Also, the brace is great for helping me play my Kala ukulele with better form. One of the reasons why my wrist has not healed is that I used to strain it almost every day due to my bad fretting form. But playing while wearing the brace keeps my wrist straight (and forces me to bend my fingers more) which is so great! In fact, the wrist brace might be a good idea for anyone who wants to improve their bad form.
Anyway, after a week of wearing the brace off-and-on, I can definitely tell that there’s less pain. Even when I don’t use the brace, I am more aware of my wrist position and more hesitant to use my left hand in situations that could potentially put excessive strain on it. It’s nice to be on the road to recovery! I’m not sure how long I will have to wear the brace, but I’m thankful that I don’t have to give up my ukulele hobby, which is a source of joy for me. 😀
こんばんは。How’s it going? I continue to enjoy sketching on the iPad, and the convenience and speed it provides. What is really nice is that I can work through mistakes a lot faster than with pencil and eraser. It lets me try new things without fear of wasting paper or actually needing to buy new stationery or art materials. Also, because there is no cleanup involved, I am more likely to start something completely new. If I simply want to push paint around, I can do that instantly. It’s not physical paint, of course, but I end up scanning the real-world watercolors and pencil sketches to share in the digital world anyway. I suppose drawing digitally, and on the iPad in particular, streamlines the process, and breaks down barriers that were standing in the way of creativity.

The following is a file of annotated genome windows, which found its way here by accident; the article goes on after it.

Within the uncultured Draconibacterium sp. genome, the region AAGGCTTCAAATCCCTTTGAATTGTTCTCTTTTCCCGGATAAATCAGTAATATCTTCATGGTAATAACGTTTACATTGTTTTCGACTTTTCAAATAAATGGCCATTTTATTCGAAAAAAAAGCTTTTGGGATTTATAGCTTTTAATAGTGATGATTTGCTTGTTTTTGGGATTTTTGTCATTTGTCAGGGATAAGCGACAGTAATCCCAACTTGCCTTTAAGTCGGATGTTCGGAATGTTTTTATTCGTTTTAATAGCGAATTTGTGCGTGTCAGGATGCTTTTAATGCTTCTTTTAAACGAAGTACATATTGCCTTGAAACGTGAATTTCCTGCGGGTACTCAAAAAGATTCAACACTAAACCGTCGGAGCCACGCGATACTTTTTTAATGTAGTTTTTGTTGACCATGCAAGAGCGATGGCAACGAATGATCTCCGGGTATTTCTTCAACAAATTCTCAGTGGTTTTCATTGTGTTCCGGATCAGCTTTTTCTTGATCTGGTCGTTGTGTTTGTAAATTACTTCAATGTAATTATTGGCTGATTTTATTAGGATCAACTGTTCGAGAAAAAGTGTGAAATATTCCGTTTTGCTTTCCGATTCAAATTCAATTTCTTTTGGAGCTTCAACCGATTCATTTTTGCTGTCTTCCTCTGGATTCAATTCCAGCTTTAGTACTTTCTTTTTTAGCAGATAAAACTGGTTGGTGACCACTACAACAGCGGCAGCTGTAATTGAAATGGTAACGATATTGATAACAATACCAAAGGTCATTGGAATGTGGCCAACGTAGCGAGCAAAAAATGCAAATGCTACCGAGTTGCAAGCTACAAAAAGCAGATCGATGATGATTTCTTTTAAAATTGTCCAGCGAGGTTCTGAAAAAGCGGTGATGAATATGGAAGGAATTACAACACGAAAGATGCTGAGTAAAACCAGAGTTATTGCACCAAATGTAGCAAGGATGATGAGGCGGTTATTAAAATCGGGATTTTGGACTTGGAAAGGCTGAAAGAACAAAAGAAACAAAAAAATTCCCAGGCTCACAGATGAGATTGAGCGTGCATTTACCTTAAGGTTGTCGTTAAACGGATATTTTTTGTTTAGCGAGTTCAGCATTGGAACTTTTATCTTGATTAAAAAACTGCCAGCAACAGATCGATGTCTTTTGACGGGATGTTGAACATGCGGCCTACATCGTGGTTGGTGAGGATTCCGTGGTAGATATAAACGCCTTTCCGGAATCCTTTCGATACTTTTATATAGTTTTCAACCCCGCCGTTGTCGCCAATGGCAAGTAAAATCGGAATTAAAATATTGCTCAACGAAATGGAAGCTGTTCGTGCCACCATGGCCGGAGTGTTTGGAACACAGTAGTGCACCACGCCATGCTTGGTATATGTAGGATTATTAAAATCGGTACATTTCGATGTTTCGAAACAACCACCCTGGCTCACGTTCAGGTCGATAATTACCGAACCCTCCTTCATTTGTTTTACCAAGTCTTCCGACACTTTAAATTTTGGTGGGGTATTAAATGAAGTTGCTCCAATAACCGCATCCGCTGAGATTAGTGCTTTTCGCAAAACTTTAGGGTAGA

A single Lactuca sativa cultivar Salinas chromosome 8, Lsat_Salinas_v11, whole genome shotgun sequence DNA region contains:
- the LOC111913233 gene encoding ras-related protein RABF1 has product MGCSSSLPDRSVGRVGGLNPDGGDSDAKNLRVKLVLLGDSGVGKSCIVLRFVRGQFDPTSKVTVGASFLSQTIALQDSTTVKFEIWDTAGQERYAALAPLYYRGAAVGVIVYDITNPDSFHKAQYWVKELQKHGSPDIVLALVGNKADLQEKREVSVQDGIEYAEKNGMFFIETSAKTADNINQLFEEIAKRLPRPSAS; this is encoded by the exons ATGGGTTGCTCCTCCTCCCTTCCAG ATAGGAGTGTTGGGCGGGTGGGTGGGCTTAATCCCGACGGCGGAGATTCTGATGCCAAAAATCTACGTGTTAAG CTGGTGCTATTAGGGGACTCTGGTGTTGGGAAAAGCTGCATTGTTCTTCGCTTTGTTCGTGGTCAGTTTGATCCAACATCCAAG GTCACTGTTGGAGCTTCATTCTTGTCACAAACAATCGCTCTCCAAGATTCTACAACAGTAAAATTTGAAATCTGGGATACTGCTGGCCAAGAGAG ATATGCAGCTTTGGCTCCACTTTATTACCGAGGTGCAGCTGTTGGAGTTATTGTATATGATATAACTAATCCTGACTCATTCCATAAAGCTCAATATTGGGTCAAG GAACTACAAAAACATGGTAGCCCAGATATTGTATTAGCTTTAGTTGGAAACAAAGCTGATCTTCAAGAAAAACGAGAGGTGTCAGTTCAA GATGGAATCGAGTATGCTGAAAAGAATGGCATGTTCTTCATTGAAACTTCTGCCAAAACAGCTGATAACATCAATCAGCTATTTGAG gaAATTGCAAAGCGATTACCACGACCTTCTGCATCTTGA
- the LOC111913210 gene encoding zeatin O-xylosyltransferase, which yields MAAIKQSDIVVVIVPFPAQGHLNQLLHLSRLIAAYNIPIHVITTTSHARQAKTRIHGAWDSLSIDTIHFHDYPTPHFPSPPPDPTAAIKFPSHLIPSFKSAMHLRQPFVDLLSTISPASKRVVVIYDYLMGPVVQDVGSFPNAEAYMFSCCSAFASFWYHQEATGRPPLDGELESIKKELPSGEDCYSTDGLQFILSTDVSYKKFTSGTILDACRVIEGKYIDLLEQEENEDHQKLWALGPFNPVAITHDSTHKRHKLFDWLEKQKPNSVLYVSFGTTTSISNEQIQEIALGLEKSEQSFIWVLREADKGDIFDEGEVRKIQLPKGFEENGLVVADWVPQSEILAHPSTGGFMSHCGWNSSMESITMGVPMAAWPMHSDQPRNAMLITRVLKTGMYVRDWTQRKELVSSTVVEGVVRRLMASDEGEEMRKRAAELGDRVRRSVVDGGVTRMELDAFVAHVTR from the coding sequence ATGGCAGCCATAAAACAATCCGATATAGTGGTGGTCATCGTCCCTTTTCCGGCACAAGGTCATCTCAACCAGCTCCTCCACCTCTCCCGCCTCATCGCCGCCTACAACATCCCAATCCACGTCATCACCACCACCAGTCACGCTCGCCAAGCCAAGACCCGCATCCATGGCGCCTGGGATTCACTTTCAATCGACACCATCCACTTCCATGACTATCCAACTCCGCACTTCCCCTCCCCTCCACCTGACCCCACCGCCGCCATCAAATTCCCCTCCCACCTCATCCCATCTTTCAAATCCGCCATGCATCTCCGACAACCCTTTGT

Digital drawing for me also goes hand-in-hand with decluttering. I feel like I can reduce the number of pens and paints I keep around. My sketchbooks have been “silent” lately, although I still use notebooks for daily journaling using my favorite fountain pens. But I don’t mind not using the sketchbooks because I don’t really like seeing them laying on the desk. It kind of made me feel guilty of not using them. So I put them away, and the desk is even more clutter-free, even though there’s still lots more that can go. It’s nice to know that I can have all my new artwork contained in the iPad and the cloud. Maybe it’s just a phase, but I am finding joy in NOT creating physical drawings.
Anyway, here’s the latest drawing. I keep getting closer to my own style, or at least I find myself gravitating to this style. A couple of things that are on my list are more body poses, and also male portraits. And the digital medium will help me in those efforts for sure!
Have you ever noticed that your handwriting is neater and letters are more elegantly formed when you are in a good mood? Or is it just me?
When I am having a normal day, my writing is just regular, which is to say, not particularly even nor uneven, mostly adhering to the lines of the paper although it takes some effort. But if I have less stress, or am in a really good mood, I make fewer mistakes and the words look much nicer. I also can write faster without giving it much thought or effort. It’s kind of like I am in the zone, and it feels great.
Sometimes, when I am writing or taking notes, and I notice that my lettering is extra sloppy or I have to cross out a lot of things, I take a step back know that something is bothering me and then try to identify what is causing my stress or bad mood. Usually, it’s a small worry or concern about a task that I have to do. And just by identifying what is causing me that mild distress, it becomes less of an issue. Maybe not knowing the cause of the stress actually causes more stress, if that makes sense.
Hmm… I wonder how much truth there is to that theory. 🤔